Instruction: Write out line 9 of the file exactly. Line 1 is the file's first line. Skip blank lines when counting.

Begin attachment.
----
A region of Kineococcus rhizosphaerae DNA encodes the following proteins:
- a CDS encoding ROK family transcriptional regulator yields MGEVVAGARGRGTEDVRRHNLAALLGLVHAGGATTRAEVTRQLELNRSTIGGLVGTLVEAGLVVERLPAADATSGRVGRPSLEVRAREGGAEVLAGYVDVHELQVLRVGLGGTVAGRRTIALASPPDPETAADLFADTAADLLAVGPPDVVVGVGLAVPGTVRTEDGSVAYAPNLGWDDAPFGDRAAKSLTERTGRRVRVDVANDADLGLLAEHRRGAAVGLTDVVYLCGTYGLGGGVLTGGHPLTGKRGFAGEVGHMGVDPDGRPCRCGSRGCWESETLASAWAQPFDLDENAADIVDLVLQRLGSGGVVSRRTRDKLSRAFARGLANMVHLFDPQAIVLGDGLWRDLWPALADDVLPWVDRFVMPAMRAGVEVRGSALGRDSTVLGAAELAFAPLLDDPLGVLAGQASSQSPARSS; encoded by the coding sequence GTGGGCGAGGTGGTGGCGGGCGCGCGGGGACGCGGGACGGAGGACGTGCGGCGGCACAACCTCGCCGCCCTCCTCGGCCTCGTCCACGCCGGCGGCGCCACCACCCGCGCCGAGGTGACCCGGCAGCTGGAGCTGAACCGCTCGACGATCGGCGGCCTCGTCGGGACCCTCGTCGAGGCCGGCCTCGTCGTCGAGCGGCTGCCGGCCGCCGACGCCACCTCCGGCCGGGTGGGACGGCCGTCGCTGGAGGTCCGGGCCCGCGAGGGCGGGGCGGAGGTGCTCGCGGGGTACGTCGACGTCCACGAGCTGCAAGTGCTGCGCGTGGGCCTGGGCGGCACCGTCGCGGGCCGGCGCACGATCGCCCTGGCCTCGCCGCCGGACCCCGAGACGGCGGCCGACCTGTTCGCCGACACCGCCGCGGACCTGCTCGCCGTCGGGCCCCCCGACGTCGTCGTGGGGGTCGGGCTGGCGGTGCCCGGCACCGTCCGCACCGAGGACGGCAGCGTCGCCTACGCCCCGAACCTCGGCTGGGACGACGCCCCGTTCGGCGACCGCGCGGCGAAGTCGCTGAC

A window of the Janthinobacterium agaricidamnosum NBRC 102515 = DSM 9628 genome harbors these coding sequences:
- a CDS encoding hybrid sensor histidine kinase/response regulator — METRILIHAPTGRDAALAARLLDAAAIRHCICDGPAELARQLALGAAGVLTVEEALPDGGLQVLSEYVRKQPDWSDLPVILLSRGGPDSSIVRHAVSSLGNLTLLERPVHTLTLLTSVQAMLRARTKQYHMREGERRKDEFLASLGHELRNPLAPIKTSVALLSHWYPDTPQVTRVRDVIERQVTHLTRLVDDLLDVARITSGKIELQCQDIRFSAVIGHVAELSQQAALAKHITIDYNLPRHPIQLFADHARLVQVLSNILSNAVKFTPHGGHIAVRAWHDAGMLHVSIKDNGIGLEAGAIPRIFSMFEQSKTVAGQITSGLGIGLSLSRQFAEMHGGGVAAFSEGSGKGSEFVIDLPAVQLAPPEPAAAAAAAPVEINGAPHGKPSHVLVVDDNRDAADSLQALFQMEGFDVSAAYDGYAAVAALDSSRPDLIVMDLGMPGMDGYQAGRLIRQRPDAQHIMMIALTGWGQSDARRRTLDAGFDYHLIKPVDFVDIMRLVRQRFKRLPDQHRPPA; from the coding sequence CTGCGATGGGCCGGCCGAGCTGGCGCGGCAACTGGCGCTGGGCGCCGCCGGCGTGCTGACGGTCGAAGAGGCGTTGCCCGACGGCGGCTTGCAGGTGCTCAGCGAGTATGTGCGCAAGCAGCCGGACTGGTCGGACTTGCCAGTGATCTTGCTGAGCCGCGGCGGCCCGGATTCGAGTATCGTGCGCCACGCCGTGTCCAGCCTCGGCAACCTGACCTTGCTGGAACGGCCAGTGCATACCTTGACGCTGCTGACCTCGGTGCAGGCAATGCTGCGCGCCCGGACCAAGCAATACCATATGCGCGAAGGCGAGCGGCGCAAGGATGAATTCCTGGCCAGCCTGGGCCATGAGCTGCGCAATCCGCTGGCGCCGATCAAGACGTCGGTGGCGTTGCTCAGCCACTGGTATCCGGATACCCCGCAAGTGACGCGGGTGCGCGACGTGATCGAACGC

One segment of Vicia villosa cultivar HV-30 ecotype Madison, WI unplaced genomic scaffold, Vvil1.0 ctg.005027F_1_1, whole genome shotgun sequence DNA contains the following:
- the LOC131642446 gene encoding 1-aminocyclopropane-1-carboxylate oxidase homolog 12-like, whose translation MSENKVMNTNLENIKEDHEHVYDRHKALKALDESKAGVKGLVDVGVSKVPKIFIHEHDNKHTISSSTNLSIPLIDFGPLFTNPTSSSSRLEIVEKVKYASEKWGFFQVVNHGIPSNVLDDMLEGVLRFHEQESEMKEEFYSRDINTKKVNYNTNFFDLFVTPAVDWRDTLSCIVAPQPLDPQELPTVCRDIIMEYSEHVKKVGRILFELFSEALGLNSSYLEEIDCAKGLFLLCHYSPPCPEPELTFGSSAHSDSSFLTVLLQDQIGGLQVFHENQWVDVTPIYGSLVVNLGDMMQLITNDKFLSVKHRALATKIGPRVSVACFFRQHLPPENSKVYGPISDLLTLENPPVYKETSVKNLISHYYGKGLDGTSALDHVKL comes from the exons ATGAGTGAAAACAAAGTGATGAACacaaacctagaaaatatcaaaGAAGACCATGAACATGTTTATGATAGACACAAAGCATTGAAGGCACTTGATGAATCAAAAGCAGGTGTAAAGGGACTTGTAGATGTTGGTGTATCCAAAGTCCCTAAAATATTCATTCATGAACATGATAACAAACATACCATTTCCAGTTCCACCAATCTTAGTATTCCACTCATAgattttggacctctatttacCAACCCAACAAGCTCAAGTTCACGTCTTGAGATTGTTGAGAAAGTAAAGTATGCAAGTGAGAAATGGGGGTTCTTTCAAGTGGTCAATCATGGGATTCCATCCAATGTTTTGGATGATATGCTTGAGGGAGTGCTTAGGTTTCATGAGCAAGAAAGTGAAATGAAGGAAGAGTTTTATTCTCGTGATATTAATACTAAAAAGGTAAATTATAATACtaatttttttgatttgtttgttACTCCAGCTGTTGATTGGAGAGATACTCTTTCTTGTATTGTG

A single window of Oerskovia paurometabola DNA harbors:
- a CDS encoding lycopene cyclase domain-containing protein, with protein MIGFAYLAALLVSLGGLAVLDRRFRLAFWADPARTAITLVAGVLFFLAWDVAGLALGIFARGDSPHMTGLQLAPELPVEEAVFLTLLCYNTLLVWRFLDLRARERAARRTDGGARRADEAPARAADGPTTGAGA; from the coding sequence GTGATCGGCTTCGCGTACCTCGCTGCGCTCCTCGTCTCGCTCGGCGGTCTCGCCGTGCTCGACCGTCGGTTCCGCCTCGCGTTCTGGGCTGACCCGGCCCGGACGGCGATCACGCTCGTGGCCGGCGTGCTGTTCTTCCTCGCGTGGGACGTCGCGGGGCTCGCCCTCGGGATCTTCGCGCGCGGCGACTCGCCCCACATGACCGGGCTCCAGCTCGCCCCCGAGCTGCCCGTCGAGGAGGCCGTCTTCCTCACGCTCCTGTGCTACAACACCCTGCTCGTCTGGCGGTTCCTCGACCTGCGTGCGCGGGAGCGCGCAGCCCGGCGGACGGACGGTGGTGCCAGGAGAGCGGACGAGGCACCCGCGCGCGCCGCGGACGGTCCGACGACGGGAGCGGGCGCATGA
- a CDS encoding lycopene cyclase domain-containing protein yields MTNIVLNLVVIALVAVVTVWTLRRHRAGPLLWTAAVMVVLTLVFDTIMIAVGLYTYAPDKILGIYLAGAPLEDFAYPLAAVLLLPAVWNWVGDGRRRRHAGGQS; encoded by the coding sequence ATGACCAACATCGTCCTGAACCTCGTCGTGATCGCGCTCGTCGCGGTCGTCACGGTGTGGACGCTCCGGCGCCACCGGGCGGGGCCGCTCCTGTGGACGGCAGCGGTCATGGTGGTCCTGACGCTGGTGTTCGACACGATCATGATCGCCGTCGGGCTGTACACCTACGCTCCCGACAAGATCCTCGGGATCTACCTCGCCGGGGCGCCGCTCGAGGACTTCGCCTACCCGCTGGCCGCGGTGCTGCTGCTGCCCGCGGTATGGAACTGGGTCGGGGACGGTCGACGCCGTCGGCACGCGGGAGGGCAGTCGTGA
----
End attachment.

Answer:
- a CDS encoding lycopene cyclase domain-containing protein yields MTNIVLNLVVIALVAVVTVWTLRRHRAGPLLWTAAVMVVLTLVFDTIMIAVGLYTYAPDKILGIYLAGAPLEDFAYPLAAVLLLPAVWNWVGDGRRRRHAGGQS; encoded by the coding sequence ATGACCAACATCGTCCTGAACCTCGTCGTGATCGCGCTCGTCGCGGTCGTCACGGTGTGGACGCTCCGGCGCCACCGGGCGGGGCCGCTCCTGTGGACGGCAGCGGTCATGGTGGTCCTGACGCTGGTGTTCGACACGATCATGATCGCCGTCGGGCTGTACACCTACGCTCCCGACAAGATCCTCGGGATCTACCTCGCCGGGGCGCCGCTCGAGGACTTCGCCTACCCGCTGGCCGCGGTGCTGCTGCTGCCCGCGGTATGGAACTGGGTCGGGGACGGTCGACGCCGTCGGCACGCGGGAGGGCAGTCGTGA